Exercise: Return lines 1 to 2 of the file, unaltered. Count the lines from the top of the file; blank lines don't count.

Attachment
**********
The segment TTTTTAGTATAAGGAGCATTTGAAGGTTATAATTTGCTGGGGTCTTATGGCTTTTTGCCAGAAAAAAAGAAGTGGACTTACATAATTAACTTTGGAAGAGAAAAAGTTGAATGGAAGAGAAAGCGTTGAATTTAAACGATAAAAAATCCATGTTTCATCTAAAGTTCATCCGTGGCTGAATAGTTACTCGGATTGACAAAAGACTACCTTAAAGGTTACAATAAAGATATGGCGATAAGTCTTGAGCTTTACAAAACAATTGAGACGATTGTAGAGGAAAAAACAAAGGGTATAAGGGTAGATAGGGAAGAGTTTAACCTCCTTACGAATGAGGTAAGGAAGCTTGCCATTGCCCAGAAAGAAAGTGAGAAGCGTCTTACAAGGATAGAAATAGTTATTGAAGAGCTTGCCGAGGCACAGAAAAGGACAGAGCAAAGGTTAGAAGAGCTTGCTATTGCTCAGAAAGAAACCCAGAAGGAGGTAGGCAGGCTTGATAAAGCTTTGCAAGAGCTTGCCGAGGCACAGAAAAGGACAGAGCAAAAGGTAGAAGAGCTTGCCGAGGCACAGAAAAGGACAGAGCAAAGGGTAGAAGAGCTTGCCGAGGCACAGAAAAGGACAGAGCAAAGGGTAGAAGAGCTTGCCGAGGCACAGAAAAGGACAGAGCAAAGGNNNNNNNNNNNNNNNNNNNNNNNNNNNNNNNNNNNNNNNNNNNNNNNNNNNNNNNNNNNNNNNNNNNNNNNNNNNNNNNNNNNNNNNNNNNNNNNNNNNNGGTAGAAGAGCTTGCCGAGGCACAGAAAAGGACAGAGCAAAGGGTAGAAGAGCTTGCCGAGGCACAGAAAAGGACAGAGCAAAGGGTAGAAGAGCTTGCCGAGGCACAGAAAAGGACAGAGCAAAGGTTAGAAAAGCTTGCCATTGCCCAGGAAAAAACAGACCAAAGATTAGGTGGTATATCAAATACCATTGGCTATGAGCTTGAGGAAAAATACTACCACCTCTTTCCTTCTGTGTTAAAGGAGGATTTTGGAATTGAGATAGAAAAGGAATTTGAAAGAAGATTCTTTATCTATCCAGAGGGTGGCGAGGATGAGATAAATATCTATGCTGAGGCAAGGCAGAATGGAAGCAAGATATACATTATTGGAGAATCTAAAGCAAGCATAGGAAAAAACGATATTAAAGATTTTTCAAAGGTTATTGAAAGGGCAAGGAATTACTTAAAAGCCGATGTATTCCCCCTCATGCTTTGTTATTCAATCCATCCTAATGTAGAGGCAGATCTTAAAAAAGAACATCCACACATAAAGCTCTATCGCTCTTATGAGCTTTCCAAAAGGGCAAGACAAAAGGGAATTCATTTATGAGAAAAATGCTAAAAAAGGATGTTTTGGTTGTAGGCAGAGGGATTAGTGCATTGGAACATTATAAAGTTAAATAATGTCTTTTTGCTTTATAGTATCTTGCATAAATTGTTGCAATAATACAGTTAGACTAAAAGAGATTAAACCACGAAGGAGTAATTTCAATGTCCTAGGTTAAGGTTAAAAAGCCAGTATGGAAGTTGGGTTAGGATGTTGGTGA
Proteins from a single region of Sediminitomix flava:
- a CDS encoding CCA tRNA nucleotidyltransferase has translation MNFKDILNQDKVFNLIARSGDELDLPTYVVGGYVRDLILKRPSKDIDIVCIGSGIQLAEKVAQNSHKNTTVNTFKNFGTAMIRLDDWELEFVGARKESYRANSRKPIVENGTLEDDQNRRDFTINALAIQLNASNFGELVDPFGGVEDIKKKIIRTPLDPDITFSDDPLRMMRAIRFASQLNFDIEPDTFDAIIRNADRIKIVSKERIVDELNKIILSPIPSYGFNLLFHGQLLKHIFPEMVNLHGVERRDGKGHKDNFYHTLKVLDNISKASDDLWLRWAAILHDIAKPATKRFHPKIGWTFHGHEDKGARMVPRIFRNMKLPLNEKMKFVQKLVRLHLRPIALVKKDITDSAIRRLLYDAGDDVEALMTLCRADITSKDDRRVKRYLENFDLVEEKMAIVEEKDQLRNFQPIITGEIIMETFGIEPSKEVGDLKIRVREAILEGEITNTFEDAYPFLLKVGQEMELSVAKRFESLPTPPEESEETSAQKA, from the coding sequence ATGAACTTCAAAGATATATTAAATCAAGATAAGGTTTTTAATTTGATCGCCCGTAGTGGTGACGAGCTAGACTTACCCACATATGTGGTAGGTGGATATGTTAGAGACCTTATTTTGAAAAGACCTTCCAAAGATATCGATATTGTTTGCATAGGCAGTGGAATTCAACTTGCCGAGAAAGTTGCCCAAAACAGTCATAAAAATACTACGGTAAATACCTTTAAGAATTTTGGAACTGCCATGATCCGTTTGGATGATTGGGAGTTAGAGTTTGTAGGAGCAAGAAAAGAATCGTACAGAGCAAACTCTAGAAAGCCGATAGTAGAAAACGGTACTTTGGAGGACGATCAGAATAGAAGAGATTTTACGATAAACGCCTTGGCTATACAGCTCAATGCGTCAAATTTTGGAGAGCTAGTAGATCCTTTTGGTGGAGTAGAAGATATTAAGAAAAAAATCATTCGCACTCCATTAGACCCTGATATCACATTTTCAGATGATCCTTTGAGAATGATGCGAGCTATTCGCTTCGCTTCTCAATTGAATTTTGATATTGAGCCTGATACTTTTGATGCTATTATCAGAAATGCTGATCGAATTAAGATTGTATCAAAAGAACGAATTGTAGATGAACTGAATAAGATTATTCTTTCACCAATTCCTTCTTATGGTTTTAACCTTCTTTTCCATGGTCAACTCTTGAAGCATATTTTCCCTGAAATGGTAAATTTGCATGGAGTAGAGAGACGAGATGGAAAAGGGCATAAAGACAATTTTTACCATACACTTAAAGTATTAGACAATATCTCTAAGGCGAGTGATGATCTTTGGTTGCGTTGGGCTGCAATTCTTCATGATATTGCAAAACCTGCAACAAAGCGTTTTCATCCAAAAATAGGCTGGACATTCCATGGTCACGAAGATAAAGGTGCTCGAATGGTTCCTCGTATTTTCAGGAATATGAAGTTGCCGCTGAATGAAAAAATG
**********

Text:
The segment TTTTTAGTATAAGGAGCATTTGAAGGTTATAATTTGCTGGGGTCTTATGGCTTTTTGCCAGAAAAAAAGAAGTGGACTTACATAATTAACTTTGGAAGAGAAAAAGTTGAATGGAAGAGAAAGCGTTGAATTTAAACGATAAAAAATCCATGTTTCATCTAAAGTTCATCCGTGGCTGAATAGTTACTCGGATTGACAAAAGACTACCTTAAAGGTTACAATAAAGATATGGCGATAAGTCTTGAGCTTTACAAAACAATTGAGACGATTGTAGAGGAAAAAACAAAGGGTATAAGGGTAGATAGGGAAGAGTTTAACCTCCTTACGAATGAGGTAAGGAAGCTTGCCATTGCCCAGAAAGAAAGTGAGAAGCGTCTTACAAGGATAGAAATAGTTATTGAAGAGCTTGCCGAGGCACAGAAAAGGACAGAGCAAAGGTTAGAAGAGCTTGCTATTGCTCAGAAAGAAACCCAGAAGGAGGTAGGCAGGCTTGATAAAGCTTTGCAAGAGCTTGCCGAGGCACAGAAAAGGACAGAGCAAAAGGTAGAAGAGCTTGCCGAGGCACAGAAAAGGACAGAGCAAAGGGTAGAAGAGCTTGCCGAGGCACAGAAAAGGACAGAGCAAAGGGTAGAAGAGCTTGCCGAGGCACAGAAAAGGACAGAGCAAAGGNNNNNNNNNNNNNNNNNNNNNNNNNNNNNNNNNNNNNNNNNNNNNNNNNNNNNNNNNNNNNNNNNNNNNNNNNNNNNNNNNNNNNNNNNNNNNNNNNNNNGGTAGAAGAGCTTGCCGAGGCACAGAAAAGGACAGAGCAAAGGGTAGAAGAGCTTGCCGAGGCACAGAAAAGGACAGAGCAAAGGGTAGAAGAGCTTGCCGAGGCACAGAAAAGGACAGAGCAAAGGTTAGAAAAGCTTGCCATTGCCCAGGAAAAAACAGACCAAAGATTAGGTGGTATATCAAATACCATTGGCTATGAGCTTGAGGAAAAATACTACCACCTCTTTCCTTCTGTGTTAAAGGAGGATTTTGGAATTGAGATAGAAAAGGAATTTGAAAGAAGATTCTTTATCTATCCAGAGGGTGGCGAGGATGAGATAAATATCTATGCTGAGGCAAGGCAGAATGGAAGCAAGATATACATTATTGGAGAATCTAAAGCAAGCATAGGAAAAAACGATATTAAAGATTTTTCAAAGGTTATTGAAAGGGCAAGGAATTACTTAAAAGCCGATGTATTCCCCCTCATGCTTTGTTATTCAATCCATCCTAATGTAGAGGCAGATCTTAAAAAAGAACATCCACACATAAAGCTCTATCGCTCTTATGAGCTTTCCAAAAGGGCAAGACAAAAGGGAATTCATTTATGAGAAAAATGCTAAAAAAGGATGTTTTGGTTGTAGGCAGAGGGATTAGTGCATTGGAACATTATAAAGTTAAATAATGTCTTTTTGCTTTATAGTATCTTGCATAAATTGTTGCAATAATACAGTTAGACTAAAAGAGATTAAACCACGAAGGAGTAATTTCAATGTCCTAGGTTAAGGTTAAAAAGCCAGTATGGAAGTTGGGTTAGGATGTTGGTGA
Proteins from a single region of Sediminitomix flava: